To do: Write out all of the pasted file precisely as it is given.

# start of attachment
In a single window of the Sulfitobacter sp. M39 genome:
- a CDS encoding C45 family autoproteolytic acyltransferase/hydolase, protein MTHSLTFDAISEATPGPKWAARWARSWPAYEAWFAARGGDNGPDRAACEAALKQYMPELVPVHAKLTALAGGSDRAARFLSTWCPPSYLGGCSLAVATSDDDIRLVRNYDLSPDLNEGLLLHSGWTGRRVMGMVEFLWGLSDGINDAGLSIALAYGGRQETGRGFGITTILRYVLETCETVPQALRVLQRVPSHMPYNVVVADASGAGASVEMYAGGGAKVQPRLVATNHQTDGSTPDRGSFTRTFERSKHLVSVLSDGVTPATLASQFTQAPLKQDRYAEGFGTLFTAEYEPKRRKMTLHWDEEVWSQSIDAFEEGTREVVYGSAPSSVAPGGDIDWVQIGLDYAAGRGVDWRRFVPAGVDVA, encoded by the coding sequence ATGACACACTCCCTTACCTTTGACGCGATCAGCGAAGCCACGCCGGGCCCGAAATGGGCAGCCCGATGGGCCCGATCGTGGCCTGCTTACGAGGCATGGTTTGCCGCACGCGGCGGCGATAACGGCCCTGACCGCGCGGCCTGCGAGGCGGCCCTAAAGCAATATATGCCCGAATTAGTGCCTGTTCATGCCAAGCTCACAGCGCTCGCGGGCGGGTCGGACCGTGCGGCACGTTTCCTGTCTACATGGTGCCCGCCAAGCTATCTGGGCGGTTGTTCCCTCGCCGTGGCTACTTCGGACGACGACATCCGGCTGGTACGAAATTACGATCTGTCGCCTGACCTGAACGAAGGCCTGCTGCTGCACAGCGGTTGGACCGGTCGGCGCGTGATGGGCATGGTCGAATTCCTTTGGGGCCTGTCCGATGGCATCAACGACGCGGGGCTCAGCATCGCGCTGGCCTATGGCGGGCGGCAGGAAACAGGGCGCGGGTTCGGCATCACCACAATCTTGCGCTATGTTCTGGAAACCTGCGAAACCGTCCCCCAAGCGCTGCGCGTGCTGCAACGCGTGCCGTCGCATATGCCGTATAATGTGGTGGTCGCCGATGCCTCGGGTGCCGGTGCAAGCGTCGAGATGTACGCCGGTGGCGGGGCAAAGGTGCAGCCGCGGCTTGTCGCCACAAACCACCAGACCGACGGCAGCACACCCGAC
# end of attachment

In a single window of the Sulfitobacter sp. M39 genome:
- a CDS encoding C45 family autoproteolytic acyltransferase/hydolase, protein MTHSLTFDAISEATPGPKWAARWARSWPAYEAWFAARGGDNGPDRAACEAALKQYMPELVPVHAKLTALAGGSDRAARFLSTWCPPSYLGGCSLAVATSDDDIRLVRNYDLSPDLNEGLLLHSGWTGRRVMGMVEFLWGLSDGINDAGLSIALAYGGRQETGRGFGITTILRYVLETCETVPQALRVLQRVPSHMPYNVVVADASGAGASVEMYAGGGAKVQPRLVATNHQTDGSTPDRGSFTRTFERSKHLVSVLSDGVTPATLASQFTQAPLKQDRYAEGFGTLFTAEYEPKRRKMTLHWDEEVWSQSIDAFEEGTREVVYGSAPSSVAPGGDIDWVQIGLDYAAGRGVDWRRFVPAGVDVA, encoded by the coding sequence ATGACACACTCCCTTACCTTTGACGCGATCAGCGAAGCCACGCCGGGCCCGAAATGGGCAGCCCGATGGGCCCGATCGTGGCCTGCTTACGAGGCATGGTTTGCCGCACGCGGCGGCGATAACGGCCCTGACCGCGCGGCCTGCGAGGCGGCCCTAAAGCAATATATGCCCGAATTAGTGCCTGTTCATGCCAAGCTCACAGCGCTCGCGGGCGGGTCGGACCGTGCGGCACGTTTCCTGTCTACATGGTGCCCGCCAAGCTATCTGGGCGGTTGTTCCCTCGCCGTGGCTACTTCGGACGACGACATCCGGCTGGTACGAAATTACGATCTGTCGCCTGACCTGAACGAAGGCCTGCTGCTGCACAGCGGTTGGACCGGTCGGCGCGTGATGGGCATGGTCGAATTCCTTTGGGGCCTGTCCGATGGCATCAACGACGCGGGGCTCAGCATCGCGCTGGCCTATGGCGGGCGGCAGGAAACAGGGCGCGGGTTCGGCATCACCACAATCTTGCGCTATGTTCTGGAAACCTGCGAAACCGTCCCCCAAGCGCTGCGCGTGCTGCAACGCGTGCCGTCGCATATGCCGTATAATGTGGTGGTCGCCGATGCCTCGGGTGCCGGTGCAAGCGTCGAGATGTACGCCGGTGGCGGGGCAAAGGTGCAGCCGCGGCTTGTCGCCACAAACCACCAGACCGACGGCAGCACACCCGAC